Tollbooth Employees face Sexual Harassment at Work
NY/NJ – Sexual harassment during tollbooth visits appears to be a common action driver engaged in on the road. Employees working in New York and New Jersey tollbooths explained they endure sexual harassment on a regular basis. Although tollbooth employees prefer to work in an environment that’s free from sexual harassment, it’s nearly impossible to prevent unpredictable behavior from occurring at work.
Individuals who work directly with the public may have a higher chance of being exposed to sexual harassment considering they come in contact with individuals from all over the place. It’s hard to penalize an individual for sexual harassment when the harasser changes daily. There are some individuals who sexually harass tollbooth employees regularly especially if they take the same route every day. In the event that this happens, the best option an employee has is to alert a supervisor of the sexual harassment pattern and attempt to capture the harasser in action.
There was one particular Holland Tunnel tollbooth employee named Ayanna Chisholm who recently shared her experience with sexual harassment throughout her four years with the company. In addition to working at Holland Tunnel tollbooth, Chisholm said she has worked at other tollbooths in New Jersey as well. Chisholm claims she has endured sexual comments, sexual glances, inappropriate gestures from men on motorcycles, and exposure to private parts, in addition to other unspecified sexual actions.
Chisholm said she has tried to several different methods to make herself appear less attractive to the public. Individuals who would sexually harass her enjoyed “stroking her palm.” Harassers know the chances of getting away with sexually harassing tollbooth employees are high since the employees are in contact with hundreds of drivers on a daily basis, and it becomes extremely difficult to identify a harasser. According to tollbooth employees, the company has surveillance cameras on the cash registers and directed toward the license plate to capture vehicles that attempt to escape their toll payment.
Presently, Chisholm is a 26-year old college student studying Criminal Justice in New York City in addition to working at the tollbooth. Chisholm expressed that she already suffers from sexual harassment while she walks down the street, and then she is indirectly forced to deal with the unethical behavior when she goes to work. A life filled with unwanted sexual advances and physical and verbal misconduct began to affect Chisholm in a negative manner. Chisholm said, “I feel degraded.”
Due to the decrease in cash tolls, most employees are not working at the tollbooths simultaneously. The majority of the remaining employees are women. Some employees are part-time and others are full times. Port Authority of New York and New Jersey offers their tollbooth employees a flexible work schedule, which attracts a lot of employees to the position.
Why are employees afraid of reporting sexual harassment?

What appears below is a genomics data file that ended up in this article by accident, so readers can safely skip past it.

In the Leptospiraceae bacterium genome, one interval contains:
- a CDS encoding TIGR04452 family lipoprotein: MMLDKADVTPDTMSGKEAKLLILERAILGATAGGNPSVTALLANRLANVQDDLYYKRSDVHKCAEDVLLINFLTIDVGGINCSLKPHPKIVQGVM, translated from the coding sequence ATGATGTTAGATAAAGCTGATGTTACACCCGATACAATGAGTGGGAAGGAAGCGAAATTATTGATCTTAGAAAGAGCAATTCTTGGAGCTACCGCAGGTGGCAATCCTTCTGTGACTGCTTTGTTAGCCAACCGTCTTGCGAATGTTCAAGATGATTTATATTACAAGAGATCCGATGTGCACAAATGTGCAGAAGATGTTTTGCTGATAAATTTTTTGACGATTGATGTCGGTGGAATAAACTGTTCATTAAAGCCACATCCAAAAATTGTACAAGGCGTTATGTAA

The outcome of reporting sexual remains unknown according to the work environment. Although employees are supposed to feel comfortable with informing an individual in the Human Resources division about any work-related issue they experience, employees are aware that the HR staff may not respond accordingly. In addition to possibly receiving a negative response, employees are afraid of retaliation that could lead to losing their job.
Terminating employees for reporting sexual harassment is illegal according to the employment laws enforced by the federal agency, the Equal Employment Opportunity Commission. However, employees still struggle with remaining employed when sexual harassment allegations hit the surface. Another reason tollbooth employees prefer not to report sexual harassment is their employer’s style of tolerating sexual harassment, “the grin and bear it culture,” even if the sexual harassment can be deemed criminal sexual conduct.
The president of the Bridge and Tunnel Officers Association stated, “It’s something you become numb to.” The high volume of sexual harassment incidents allegedly makes it impossible to put a stop to sexual misconduct. Out of 2,000 toll employees, nearly 50% of the employees are working women in the New York City area. If an employer indirectly expects you to accept workplace sexual harassment, seek a sexual harassment lawyer for assistance with your sexual harassment complaint.
Seek a Sexual Harassment Lawyer
Current and former New York City region employees have previously expressed that they created various methods including gaining weight and changing attire to appear less appealing to the public. It’s hard to ascertain a solution to unwelcome physical and verbal advances, especially when an employer’s perspective on the subject is completely different from the victim’s view.
Let one of our sexual harassment lawyers review your sexual harassment case and deliver the solution you’re searching for at work.
- How Employees Can Take Paid Leave While Schools Are Closed - September 14, 2020
- George Floyd’s Death Opens Communications About Race at Work - June 19, 2020
- Is Your Employer Using Coronavirus Firings to Discriminate? - April 9, 2020
- “Uber Black” Drivers May Be Entitled to Millions in Unpaid Employee Wages - April 7, 2020
- Employee Rights When Laid Off Due to Coronavirus - April 2, 2020
- Healthcare Workers’ Rights When Fired or Forced to Quit for Objecting to Work Conditions While Treating Coronavirus Patients - April 1, 2020
- How Can I Get Paid When I Can’t Work Due to Coronavirus? - March 30, 2020
- What the Families First Coronavirus Response Act Does for Employees Who Need Paid Leave? - March 20, 2020
- Employee Rights During the Coronavirus Outbreak: What U.S. Employees Need to Know - March 14, 2020
- The Coronavirus Spreads Racism and Anti-Chinese Sentiment - March 3, 2020